Eileen Depka, PhD, has a background in assessment, common assessment design, rubric development, standards-based assessment, question design, classroom questioning practices, positive practices in grading and reporting, and the implementation of standards-based grading and reporting.

What a Difference Our Words Make! Asking Questions that Require Understanding

There are so many ways to ask a question! I was reviewing some assessments yesterday and noticed that one or two simple word changes can totally change the sophistication needed for the response. When we consider what we want a student to know, and then create the question, I think we need to look at the question from a different perspective. We need to ask ourselves if the question leads to a response that truly measures understanding.

We have all seen examples of nonsense paragraphs like the one that follows.

In Ferenstein, the morgats turn into wolderdise in spring. As a result, wolderdise are picked and used to make Smacka. Smacka is important to people who suffer from Brethia because it essentially eliminates the symptoms by supporting the growth of nadites. Nadites have the ability to reverse the negative impact of this unfortunate disease.

I’ve created some questions below and am confident that they can be answered by anyone who can read the paragraph, even though many of the words are meaningless.

  • Where do morgats turn into wolderdise in spring?
  • To whom is Smacka important?
  • What is Brethia?
  • What can nadites accomplish?

So, although the paragraph contains meaningless words, we are able to answer questions. We have no level of real understanding, yet our responses to the questions can be accurate. If we think about this in reference to questions asked on assessments, it is similarly possible for students to answer questions correctly, even if they don’t understand the content.

The good news is, by using words slightly differently, we can we make sure that an accurate response truly indicates understanding. In the case of the nonsense paragraph, had we been asked to explain why wolderdise can make Smacka, but morgats cannot, we would not have been able to respond with any level of confidence or accuracy.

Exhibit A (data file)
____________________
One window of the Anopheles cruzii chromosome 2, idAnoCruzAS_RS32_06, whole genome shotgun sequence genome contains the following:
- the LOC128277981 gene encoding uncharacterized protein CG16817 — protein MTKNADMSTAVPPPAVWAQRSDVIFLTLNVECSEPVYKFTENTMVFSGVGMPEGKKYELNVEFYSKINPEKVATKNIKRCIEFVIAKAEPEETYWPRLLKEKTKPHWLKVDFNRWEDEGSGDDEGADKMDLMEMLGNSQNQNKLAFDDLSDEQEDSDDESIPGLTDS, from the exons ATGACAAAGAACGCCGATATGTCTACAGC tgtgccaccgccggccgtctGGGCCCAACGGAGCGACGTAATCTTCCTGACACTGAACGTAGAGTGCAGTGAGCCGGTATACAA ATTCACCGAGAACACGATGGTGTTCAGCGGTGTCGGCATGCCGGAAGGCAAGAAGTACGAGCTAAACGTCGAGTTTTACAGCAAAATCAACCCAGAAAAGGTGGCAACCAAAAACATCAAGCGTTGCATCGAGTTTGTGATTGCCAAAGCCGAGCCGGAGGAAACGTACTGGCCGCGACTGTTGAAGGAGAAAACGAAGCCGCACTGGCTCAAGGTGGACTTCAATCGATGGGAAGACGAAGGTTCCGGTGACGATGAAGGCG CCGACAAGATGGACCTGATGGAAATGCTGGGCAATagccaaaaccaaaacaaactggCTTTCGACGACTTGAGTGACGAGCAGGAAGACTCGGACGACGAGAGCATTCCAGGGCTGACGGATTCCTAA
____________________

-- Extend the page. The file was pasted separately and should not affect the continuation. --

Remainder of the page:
If we are teaching young children about quantity, we might ask if six is greater than or less than nine. Students have a 50 percent chance of getting a correct answer whether they understand or not. What if, instead, we asked them to show that the quantity of six is less than the quantity of nine? Through an illustration, they would not only prove it to us, but to themselves as well.

If our topic is the revolutionary war, we could ask students to name four key leaders. We could extend that by asking them to name four key leaders, then choose two of them, compare and contrast their leadership styles and state their impact on history. This would give us the confidence that students not only know who was involved, but can provide more in-depth insights on their impact on history.

Other examples are listed in the chart below. Our intent is the driving force. Knowing what we want students to understand drives the language we use in the questions we ask.

Desired outcome Question Question Revisited
Students know the process for solving an equation with variables. List the steps for solving a two-variable equation. List the steps and provide an example for solving a two-variable equation.
Students understand the process of photosynthesis. Define photosynthesis. Explain photosynthesis.
Students understand the preamble to the US Constitution. Recite the preamble to the US Constitution. Explain the preamble of the constitution.
Students understand the use of adjectives. Circle the adjectives in the following sentence.

The bright green snake slithered steadily through the hot desert sand.

Add adjectives to the following sentence:

The snake slithered through the desert.

Students understand characterization in fictional settings. List three traits of the main character. List three traits of the main character and explain their impact on other characters.
Students understand how to add 2-digit numbers. Solve: 27+43=____ Solve and prove your answer is correct. 27+43=___


The questions we pose should correspond with our purpose. If we look at what we’re asking and how we’re asking it, we can tweak questions to get students to think at higher levels. If students think more, it seems that it follows that they will learn more. We can encourage deeper thinking through the questions we ask. What a difference our words make!

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